Other than that, I think, you know, each year you gain a little bit of experience, you have different shots that you're like, oh, wow, okay, that was a better way to play that hole. Or, you know, man, I haven't been here before, I don't want to go here again.

And so when you start picking your strategy for Thursday and you start seeing the hole locations, I think year over year it obviously helps quite a bit.

Now, in 2015 I had come in, I had finished second and then lost in a playoff. So I believe I could have been playing anywhere and would have been able to win by four. I think, you know, I didn't know as much as I do now, which is more of an advantage now than I had then, but I was obviously playing as one of the best in the world at the time.

Q. Just a broad question about the role of the rules in the game. Since the pandemic there's lots of new people in the game, and they're trying to figure out the rules and they're watching on TV and they see a ball go into a hazard and they see the official out there, he's got his walkie-talkie and he's pointing. It's all very confusing to them. Could you maybe offer a broad statement to people who are new to the game why these finicky rules or the rules in general are just such an important starting point to this game that you play?

JORDAN SPIETH: Well, I think because the playing field is different for everyone every day wherever we go. We don't play on the same court. We don't play on the same length field. So in general there's going to be different situations that come up that you've got to have ways to figure out.

I think the easiest way to do it is if a drop -- if the drop requires a penalty shot, you can you teach 'em red hazard, yellow hazard, and then free drops, and from there the rest of it is somewhat easier than maybe it looks sometimes for us at the professional level when we've got some grandstand drops and stuff like that.

But I think in general you're supposed to play the ball as it lies; and if you can't, you have to figure out where you're allowed to then go. You have five options here, three options there, or if you're standing on a path or your ball's on a path, just go ahead and move it over a little bit, you know.

We have to do it very, very legitimately because it's a professional sport. But if I was playing with my friends, I wouldn't make them put the tees down and drop it from their knee for a cart path drop. Just, you know, put it where you can hit it, and then keep it moving.

I don't know if that helps at all, I'm sorry. You can follow up.

Q. If you wouldn't mind, just if could you broaden it out a little bit, like our faith in your scores, you say you shot 71, we believe it --

JORDAN SPIETH: I tried to get away with one lower earlier this year; so I might not be the person to ask about that. (Laughing.)

Yeah, it's -- I mean, it's a game of integrity. You keep track. That's why, honestly, I think handicaps are just such a great thing because no one's really inclined to -- you want to lower it, but at the same time the more shots you get the better it is at the tournaments that you're playing in.

So the system of being able to even out golf and allow someone that's 70 to play with someone that's 30 at different skill levels and still have a good match is something that can't be done in other sports.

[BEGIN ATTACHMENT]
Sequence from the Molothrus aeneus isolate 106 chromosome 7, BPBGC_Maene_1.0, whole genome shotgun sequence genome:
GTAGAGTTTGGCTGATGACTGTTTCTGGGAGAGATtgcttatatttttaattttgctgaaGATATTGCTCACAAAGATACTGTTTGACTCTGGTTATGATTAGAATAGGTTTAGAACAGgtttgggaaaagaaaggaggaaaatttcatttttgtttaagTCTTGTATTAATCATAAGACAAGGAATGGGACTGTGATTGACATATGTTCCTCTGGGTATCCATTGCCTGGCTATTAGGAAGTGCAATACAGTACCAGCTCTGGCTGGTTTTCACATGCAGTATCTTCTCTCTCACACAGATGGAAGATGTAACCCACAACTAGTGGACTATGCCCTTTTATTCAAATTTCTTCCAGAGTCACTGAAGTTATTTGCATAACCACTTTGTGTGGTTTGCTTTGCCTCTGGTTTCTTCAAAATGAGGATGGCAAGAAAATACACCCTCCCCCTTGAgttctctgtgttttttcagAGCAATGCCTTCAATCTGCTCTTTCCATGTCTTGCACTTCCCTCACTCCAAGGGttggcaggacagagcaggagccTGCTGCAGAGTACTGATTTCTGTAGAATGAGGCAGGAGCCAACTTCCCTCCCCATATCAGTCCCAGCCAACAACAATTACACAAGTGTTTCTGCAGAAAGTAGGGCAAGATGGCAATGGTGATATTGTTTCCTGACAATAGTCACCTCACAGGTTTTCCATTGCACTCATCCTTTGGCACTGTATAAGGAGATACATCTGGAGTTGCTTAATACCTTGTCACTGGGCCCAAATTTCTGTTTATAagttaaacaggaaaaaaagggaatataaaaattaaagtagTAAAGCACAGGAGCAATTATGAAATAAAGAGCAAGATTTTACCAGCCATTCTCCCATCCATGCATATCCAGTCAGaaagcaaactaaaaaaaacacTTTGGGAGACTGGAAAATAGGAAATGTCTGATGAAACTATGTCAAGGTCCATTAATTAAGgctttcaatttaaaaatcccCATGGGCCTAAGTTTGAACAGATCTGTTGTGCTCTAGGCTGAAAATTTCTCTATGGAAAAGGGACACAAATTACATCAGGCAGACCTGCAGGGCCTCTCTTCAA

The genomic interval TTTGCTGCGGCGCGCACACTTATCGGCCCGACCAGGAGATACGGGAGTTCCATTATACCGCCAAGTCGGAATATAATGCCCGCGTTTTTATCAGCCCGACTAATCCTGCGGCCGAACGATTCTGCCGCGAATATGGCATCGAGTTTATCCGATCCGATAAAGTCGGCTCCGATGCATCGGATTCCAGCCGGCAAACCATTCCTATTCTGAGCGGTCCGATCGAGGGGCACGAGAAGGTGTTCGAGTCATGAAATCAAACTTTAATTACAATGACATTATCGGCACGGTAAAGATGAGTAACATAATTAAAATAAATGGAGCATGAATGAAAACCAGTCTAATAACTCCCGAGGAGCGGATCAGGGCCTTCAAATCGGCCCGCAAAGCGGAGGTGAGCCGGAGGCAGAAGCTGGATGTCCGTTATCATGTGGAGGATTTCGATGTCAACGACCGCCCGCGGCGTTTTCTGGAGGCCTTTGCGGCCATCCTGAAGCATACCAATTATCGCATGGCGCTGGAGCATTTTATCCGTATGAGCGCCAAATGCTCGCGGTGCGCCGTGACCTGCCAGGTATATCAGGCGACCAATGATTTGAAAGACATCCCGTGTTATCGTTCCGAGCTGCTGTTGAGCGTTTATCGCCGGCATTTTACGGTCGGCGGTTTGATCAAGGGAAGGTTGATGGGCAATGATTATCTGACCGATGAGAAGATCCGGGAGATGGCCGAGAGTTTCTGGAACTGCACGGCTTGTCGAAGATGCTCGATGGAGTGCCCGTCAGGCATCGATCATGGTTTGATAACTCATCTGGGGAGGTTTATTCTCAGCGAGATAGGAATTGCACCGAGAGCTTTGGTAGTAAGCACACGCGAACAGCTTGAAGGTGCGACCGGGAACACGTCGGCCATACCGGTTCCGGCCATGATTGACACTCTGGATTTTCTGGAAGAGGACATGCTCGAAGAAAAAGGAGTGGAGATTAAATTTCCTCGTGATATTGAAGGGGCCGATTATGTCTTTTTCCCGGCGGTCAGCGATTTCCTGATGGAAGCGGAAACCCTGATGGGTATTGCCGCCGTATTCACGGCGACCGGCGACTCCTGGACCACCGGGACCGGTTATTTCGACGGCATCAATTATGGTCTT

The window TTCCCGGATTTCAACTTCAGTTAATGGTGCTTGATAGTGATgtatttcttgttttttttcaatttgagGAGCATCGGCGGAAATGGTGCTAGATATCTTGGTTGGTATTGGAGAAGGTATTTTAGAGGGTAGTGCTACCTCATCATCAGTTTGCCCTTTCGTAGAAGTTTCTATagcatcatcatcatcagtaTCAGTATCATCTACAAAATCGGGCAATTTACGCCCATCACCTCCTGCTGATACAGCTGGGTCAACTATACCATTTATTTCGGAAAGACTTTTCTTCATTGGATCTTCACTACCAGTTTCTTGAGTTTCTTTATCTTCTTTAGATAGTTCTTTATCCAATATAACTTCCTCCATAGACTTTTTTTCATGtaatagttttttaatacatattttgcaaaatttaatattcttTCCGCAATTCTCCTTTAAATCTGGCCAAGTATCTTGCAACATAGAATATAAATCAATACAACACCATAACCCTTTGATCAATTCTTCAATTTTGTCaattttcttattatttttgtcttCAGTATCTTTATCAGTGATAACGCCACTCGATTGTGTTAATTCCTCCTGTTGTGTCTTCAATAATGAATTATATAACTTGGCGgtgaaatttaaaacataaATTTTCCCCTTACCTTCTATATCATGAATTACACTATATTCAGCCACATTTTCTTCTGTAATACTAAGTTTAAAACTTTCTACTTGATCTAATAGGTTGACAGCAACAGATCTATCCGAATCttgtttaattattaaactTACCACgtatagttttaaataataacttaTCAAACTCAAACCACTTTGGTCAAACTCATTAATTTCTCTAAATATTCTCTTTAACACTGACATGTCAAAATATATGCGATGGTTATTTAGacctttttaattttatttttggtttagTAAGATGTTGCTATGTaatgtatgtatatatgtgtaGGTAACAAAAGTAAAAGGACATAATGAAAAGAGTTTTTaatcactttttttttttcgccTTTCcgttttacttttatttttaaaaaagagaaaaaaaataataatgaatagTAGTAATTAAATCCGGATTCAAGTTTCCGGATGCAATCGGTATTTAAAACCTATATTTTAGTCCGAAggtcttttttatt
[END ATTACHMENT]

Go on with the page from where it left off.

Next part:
So I'm not -- that's a different answer than the rules answer, essentially. But it's a beautiful game. It can be played by anyone at any level. But you got to do it honestly.

Q. You mentioned the unique elements of Augusta, and obviously one of them is the absence of cell phones. What impact does that have on you as a player with the gallery without cell phones in everyone's hand?

JORDAN SPIETH: It's amazing. But I also understand how advantageous cell phones are for the growth of our sport. So, it's nice for a week, but if it was every tournament, you know, we would -- our growth would be limited.

But what's really cool about it is you just feel that everyone's very, very present. They're not focused on if they got the right shot that they're sending and maybe they don't even know where your ball went, right? And here the patrons are -- just like at the Open Championship, they're just highly educated, they're very involved, they're very present.

So you end up having those kind of roars and stuff that may be similar but might not be, you know, with the phones out. You know, it just -- I think from a player in the ropes, which is the way you asked me the question, it's very nice because you feel like everyone's there with you all the time.

Q. Curious, can you describe the feeling you get when you return to the property and get to put on your Green Jacket?

JORDAN SPIETH: It's very cool. I think back to each time when I see it I or I think back to what it was like when I first got it. That obviously brings about great memories. But I think about the times since then too where all the dinners and being able to come back on other trips and bring family members, friends, and have a great time and wear the jacket and just be very proud that, for me, what it represents is it's the trophy here.

So it makes me very proud because it was the Tournament that was a dream to win growing up, and it happened. So it's just a cool feeling. But I don't get -- I drove Magnolia yesterday afternoon, and it's just a beautiful drive, but I didn't, like, video it like I did the first couple years and stuff like that. Probably still should.

Yeah, but the second you get -- the second our you're out there and play your first hole, like yesterday I got to 10 green and I'm like, man, this is just not like anything else. So it catches me at different times maybe than it used to, but it always still gets you.

Q. This is a week and a place that's probably been normalized for you over the last 10 years, but I'm curious about what -- you experience it so differently than we do. What are the things, what are the nuances, the nooks and crannies, that just stand out and are meaningful?

JORDAN SPIETH: Well, sorry, of what? Of what a player experiences?

Q. Yeah, a player experience of Augusta National and the Masters.